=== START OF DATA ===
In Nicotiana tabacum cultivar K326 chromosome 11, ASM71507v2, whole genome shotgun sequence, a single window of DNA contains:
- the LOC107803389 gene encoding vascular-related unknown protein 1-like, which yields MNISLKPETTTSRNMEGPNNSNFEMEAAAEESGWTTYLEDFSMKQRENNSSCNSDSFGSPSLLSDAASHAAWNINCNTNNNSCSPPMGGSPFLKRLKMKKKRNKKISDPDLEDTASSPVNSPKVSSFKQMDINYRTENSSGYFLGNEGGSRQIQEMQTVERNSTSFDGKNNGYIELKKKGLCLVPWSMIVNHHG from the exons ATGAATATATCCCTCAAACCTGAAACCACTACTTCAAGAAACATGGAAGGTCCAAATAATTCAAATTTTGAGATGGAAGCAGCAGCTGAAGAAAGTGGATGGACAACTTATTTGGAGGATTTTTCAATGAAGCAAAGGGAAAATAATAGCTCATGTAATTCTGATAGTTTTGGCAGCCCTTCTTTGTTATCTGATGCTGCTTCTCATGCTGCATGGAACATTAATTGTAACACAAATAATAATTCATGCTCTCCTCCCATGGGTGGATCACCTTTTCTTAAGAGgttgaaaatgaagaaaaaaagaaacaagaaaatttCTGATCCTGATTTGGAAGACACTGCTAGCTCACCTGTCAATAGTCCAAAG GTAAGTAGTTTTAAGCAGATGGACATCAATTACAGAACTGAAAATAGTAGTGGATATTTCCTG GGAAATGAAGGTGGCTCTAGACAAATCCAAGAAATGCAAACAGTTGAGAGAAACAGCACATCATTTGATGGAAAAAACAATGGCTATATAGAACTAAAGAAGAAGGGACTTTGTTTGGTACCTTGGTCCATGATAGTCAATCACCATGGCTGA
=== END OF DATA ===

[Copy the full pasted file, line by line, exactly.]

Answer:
In Nicotiana tabacum cultivar K326 chromosome 11, ASM71507v2, whole genome shotgun sequence, a single window of DNA contains:
- the LOC107803389 gene encoding vascular-related unknown protein 1-like, which yields MNISLKPETTTSRNMEGPNNSNFEMEAAAEESGWTTYLEDFSMKQRENNSSCNSDSFGSPSLLSDAASHAAWNINCNTNNNSCSPPMGGSPFLKRLKMKKKRNKKISDPDLEDTASSPVNSPKVSSFKQMDINYRTENSSGYFLGNEGGSRQIQEMQTVERNSTSFDGKNNGYIELKKKGLCLVPWSMIVNHHG from the exons ATGAATATATCCCTCAAACCTGAAACCACTACTTCAAGAAACATGGAAGGTCCAAATAATTCAAATTTTGAGATGGAAGCAGCAGCTGAAGAAAGTGGATGGACAACTTATTTGGAGGATTTTTCAATGAAGCAAAGGGAAAATAATAGCTCATGTAATTCTGATAGTTTTGGCAGCCCTTCTTTGTTATCTGATGCTGCTTCTCATGCTGCATGGAACATTAATTGTAACACAAATAATAATTCATGCTCTCCTCCCATGGGTGGATCACCTTTTCTTAAGAGgttgaaaatgaagaaaaaaagaaacaagaaaatttCTGATCCTGATTTGGAAGACACTGCTAGCTCACCTGTCAATAGTCCAAAG GTAAGTAGTTTTAAGCAGATGGACATCAATTACAGAACTGAAAATAGTAGTGGATATTTCCTG GGAAATGAAGGTGGCTCTAGACAAATCCAAGAAATGCAAACAGTTGAGAGAAACAGCACATCATTTGATGGAAAAAACAATGGCTATATAGAACTAAAGAAGAAGGGACTTTGTTTGGTACCTTGGTCCATGATAGTCAATCACCATGGCTGA